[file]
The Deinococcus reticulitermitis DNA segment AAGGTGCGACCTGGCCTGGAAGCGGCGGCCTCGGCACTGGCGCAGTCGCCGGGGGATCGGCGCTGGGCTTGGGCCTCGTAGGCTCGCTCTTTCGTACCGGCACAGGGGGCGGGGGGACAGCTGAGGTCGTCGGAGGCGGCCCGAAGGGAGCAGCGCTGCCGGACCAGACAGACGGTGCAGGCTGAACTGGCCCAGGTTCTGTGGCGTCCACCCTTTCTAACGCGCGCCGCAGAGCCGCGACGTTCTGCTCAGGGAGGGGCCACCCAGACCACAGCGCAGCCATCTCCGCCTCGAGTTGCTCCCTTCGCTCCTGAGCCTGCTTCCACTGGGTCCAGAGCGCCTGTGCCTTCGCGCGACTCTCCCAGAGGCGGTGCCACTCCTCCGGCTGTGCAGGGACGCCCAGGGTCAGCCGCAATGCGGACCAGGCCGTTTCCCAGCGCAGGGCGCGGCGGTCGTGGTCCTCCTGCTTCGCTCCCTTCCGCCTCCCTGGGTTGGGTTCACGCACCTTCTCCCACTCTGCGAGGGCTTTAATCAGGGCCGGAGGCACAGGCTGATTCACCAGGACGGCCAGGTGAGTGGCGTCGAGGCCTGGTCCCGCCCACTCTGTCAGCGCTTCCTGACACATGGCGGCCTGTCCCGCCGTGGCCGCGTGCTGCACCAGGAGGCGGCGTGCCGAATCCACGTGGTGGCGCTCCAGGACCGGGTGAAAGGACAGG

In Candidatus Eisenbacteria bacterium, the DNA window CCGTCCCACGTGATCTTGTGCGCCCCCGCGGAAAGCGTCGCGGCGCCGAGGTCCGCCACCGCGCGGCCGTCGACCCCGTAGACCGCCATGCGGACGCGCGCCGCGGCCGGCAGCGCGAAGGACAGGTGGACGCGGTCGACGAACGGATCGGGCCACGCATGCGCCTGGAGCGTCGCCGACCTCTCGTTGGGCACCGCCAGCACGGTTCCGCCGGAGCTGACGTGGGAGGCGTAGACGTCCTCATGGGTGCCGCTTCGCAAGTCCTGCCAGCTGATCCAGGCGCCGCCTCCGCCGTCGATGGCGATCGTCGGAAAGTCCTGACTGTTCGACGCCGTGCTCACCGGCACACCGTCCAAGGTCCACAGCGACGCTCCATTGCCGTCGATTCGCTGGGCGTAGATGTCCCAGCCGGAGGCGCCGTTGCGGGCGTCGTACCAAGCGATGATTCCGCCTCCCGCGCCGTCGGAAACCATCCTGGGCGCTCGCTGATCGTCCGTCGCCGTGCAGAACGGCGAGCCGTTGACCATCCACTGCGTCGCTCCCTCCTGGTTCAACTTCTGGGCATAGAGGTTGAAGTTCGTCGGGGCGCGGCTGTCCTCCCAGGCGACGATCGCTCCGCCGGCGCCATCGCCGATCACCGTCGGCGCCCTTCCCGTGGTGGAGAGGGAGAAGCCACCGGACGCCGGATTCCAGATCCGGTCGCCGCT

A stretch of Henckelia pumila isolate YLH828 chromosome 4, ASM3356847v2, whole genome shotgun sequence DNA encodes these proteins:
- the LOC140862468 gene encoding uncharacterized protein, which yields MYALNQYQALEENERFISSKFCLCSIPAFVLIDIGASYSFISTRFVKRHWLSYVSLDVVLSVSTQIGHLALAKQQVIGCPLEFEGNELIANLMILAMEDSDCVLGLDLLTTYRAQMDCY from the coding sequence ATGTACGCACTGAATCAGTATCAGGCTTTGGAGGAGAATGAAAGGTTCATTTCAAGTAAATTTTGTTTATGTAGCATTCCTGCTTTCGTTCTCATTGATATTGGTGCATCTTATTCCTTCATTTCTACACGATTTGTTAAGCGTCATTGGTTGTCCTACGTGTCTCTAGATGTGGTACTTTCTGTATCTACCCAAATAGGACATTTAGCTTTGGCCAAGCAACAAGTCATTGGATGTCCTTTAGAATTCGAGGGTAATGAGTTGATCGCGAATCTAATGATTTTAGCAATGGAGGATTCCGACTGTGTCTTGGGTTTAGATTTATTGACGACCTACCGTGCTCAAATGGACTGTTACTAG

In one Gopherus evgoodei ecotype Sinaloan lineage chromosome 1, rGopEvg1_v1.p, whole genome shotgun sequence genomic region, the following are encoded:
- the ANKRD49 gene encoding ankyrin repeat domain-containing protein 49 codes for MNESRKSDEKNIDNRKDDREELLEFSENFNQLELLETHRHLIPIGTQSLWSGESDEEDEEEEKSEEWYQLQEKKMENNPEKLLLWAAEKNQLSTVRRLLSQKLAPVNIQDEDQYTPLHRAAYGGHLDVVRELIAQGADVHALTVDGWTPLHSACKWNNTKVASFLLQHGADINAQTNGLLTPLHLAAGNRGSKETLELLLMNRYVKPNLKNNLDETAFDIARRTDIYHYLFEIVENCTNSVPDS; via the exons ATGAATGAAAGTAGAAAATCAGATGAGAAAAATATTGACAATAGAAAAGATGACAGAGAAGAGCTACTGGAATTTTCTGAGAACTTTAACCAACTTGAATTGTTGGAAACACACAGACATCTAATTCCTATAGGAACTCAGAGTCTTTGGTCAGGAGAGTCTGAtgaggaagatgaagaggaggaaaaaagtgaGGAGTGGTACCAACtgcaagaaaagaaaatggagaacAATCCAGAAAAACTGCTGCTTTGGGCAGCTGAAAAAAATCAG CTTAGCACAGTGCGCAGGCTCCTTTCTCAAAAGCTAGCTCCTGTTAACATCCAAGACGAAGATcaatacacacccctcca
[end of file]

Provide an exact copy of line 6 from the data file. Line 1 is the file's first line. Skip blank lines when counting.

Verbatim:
- the ANKRD49 gene encoding ankyrin repeat domain-containing protein 49 codes for MNESRKSDEKNIDNRKDDREELLEFSENFNQLELLETHRHLIPIGTQSLWSGESDEEDEEEEKSEEWYQLQEKKMENNPEKLLLWAAEKNQLSTVRRLLSQKLAPVNIQDEDQYTPLHRAAYGGHLDVVRELIAQGADVHALTVDGWTPLHSACKWNNTKVASFLLQHGADINAQTNGLLTPLHLAAGNRGSKETLELLLMNRYVKPNLKNNLDETAFDIARRTDIYHYLFEIVENCTNSVPDS; via the exons ATGAATGAAAGTAGAAAATCAGATGAGAAAAATATTGACAATAGAAAAGATGACAGAGAAGAGCTACTGGAATTTTCTGAGAACTTTAACCAACTTGAATTGTTGGAAACACACAGACATCTAATTCCTATAGGAACTCAGAGTCTTTGGTCAGGAGAGTCTGAtgaggaagatgaagaggaggaaaaaagtgaGGAGTGGTACCAACtgcaagaaaagaaaatggagaacAATCCAGAAAAACTGCTGCTTTGGGCAGCTGAAAAAAATCAG CTTAGCACAGTGCGCAGGCTCCTTTCTCAAAAGCTAGCTCCTGTTAACATCCAAGACGAAGATcaatacacacccctcca